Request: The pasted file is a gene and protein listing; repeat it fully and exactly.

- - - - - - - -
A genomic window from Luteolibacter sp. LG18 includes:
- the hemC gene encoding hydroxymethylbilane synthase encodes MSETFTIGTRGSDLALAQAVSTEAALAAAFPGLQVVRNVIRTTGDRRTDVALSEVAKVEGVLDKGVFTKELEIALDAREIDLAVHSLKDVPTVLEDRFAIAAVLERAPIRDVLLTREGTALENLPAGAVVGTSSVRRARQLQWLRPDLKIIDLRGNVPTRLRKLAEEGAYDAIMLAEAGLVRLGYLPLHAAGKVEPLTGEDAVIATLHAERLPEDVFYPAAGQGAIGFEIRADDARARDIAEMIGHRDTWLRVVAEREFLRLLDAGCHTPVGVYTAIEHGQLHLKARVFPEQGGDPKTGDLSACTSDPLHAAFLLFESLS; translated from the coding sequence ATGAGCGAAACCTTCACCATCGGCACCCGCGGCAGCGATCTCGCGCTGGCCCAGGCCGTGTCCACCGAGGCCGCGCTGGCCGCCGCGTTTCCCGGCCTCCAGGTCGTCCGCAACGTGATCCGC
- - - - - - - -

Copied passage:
A genomic window from Luteolibacter sp. LG18 includes:
- the hemC gene encoding hydroxymethylbilane synthase encodes MSETFTIGTRGSDLALAQAVSTEAALAAAFPGLQVVRNVIRTTGDRRTDVALSEVAKVEGVLDKGVFTKELEIALDAREIDLAVHSLKDVPTVLEDRFAIAAVLERAPIRDVLLTREGTALENLPAGAVVGTSSVRRARQLQWLRPDLKIIDLRGNVPTRLRKLAEEGAYDAIMLAEAGLVRLGYLPLHAAGKVEPLTGEDAVIATLHAERLPEDVFYPAAGQGAIGFEIRADDARARDIAEMIGHRDTWLRVVAEREFLRLLDAGCHTPVGVYTAIEHGQLHLKARVFPEQGGDPKTGDLSACTSDPLHAAFLLFESLS; translated from the coding sequence ATGAGCGAAACCTTCACCATCGGCACCCGCGGCAGCGATCTCGCGCTGGCCCAGGCCGTGTCCACCGAGGCCGCGCTGGCCGCCGCGTTTCCCGGCCTCCAGGTCGTCCGCAACGTGATCCGC